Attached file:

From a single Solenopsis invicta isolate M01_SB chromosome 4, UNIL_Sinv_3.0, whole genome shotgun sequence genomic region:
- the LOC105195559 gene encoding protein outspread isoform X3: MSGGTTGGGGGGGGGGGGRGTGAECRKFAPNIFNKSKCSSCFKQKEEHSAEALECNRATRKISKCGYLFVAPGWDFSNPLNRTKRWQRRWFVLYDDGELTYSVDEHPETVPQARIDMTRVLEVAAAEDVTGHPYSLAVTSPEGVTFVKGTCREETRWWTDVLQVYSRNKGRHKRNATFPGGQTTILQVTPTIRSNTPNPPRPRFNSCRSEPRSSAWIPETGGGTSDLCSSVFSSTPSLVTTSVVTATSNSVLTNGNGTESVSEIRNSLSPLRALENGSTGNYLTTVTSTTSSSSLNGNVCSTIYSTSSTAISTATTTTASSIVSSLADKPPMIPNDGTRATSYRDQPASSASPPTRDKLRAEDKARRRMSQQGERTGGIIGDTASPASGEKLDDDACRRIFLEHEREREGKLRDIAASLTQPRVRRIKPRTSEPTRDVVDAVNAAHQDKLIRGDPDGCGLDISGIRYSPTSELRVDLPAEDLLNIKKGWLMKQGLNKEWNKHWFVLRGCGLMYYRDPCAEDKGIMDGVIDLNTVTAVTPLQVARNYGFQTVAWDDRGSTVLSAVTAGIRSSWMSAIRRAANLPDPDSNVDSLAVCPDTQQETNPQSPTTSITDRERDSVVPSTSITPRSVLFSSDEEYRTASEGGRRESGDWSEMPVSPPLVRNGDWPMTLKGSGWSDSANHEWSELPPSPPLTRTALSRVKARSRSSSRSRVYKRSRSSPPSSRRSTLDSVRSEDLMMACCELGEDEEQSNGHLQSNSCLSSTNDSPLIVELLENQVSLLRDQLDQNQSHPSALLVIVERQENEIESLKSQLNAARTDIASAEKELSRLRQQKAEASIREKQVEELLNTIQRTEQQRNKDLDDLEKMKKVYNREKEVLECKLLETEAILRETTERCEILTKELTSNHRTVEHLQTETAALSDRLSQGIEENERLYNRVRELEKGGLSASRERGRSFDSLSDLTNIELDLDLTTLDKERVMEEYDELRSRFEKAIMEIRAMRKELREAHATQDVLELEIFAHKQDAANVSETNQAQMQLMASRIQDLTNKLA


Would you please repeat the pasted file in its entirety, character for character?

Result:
From a single Solenopsis invicta isolate M01_SB chromosome 4, UNIL_Sinv_3.0, whole genome shotgun sequence genomic region:
- the LOC105195559 gene encoding protein outspread isoform X3: MSGGTTGGGGGGGGGGGGRGTGAECRKFAPNIFNKSKCSSCFKQKEEHSAEALECNRATRKISKCGYLFVAPGWDFSNPLNRTKRWQRRWFVLYDDGELTYSVDEHPETVPQARIDMTRVLEVAAAEDVTGHPYSLAVTSPEGVTFVKGTCREETRWWTDVLQVYSRNKGRHKRNATFPGGQTTILQVTPTIRSNTPNPPRPRFNSCRSEPRSSAWIPETGGGTSDLCSSVFSSTPSLVTTSVVTATSNSVLTNGNGTESVSEIRNSLSPLRALENGSTGNYLTTVTSTTSSSSLNGNVCSTIYSTSSTAISTATTTTASSIVSSLADKPPMIPNDGTRATSYRDQPASSASPPTRDKLRAEDKARRRMSQQGERTGGIIGDTASPASGEKLDDDACRRIFLEHEREREGKLRDIAASLTQPRVRRIKPRTSEPTRDVVDAVNAAHQDKLIRGDPDGCGLDISGIRYSPTSELRVDLPAEDLLNIKKGWLMKQGLNKEWNKHWFVLRGCGLMYYRDPCAEDKGIMDGVIDLNTVTAVTPLQVARNYGFQTVAWDDRGSTVLSAVTAGIRSSWMSAIRRAANLPDPDSNVDSLAVCPDTQQETNPQSPTTSITDRERDSVVPSTSITPRSVLFSSDEEYRTASEGGRRESGDWSEMPVSPPLVRNGDWPMTLKGSGWSDSANHEWSELPPSPPLTRTALSRVKARSRSSSRSRVYKRSRSSPPSSRRSTLDSVRSEDLMMACCELGEDEEQSNGHLQSNSCLSSTNDSPLIVELLENQVSLLRDQLDQNQSHPSALLVIVERQENEIESLKSQLNAARTDIASAEKELSRLRQQKAEASIREKQVEELLNTIQRTEQQRNKDLDDLEKMKKVYNREKEVLECKLLETEAILRETTERCEILTKELTSNHRTVEHLQTETAALSDRLSQGIEENERLYNRVRELEKGGLSASRERGRSFDSLSDLTNIELDLDLTTLDKERVMEEYDELRSRFEKAIMEIRAMRKELREAHATQDVLELEIFAHKQDAANVSETNQAQMQLMASRIQDLTNKLA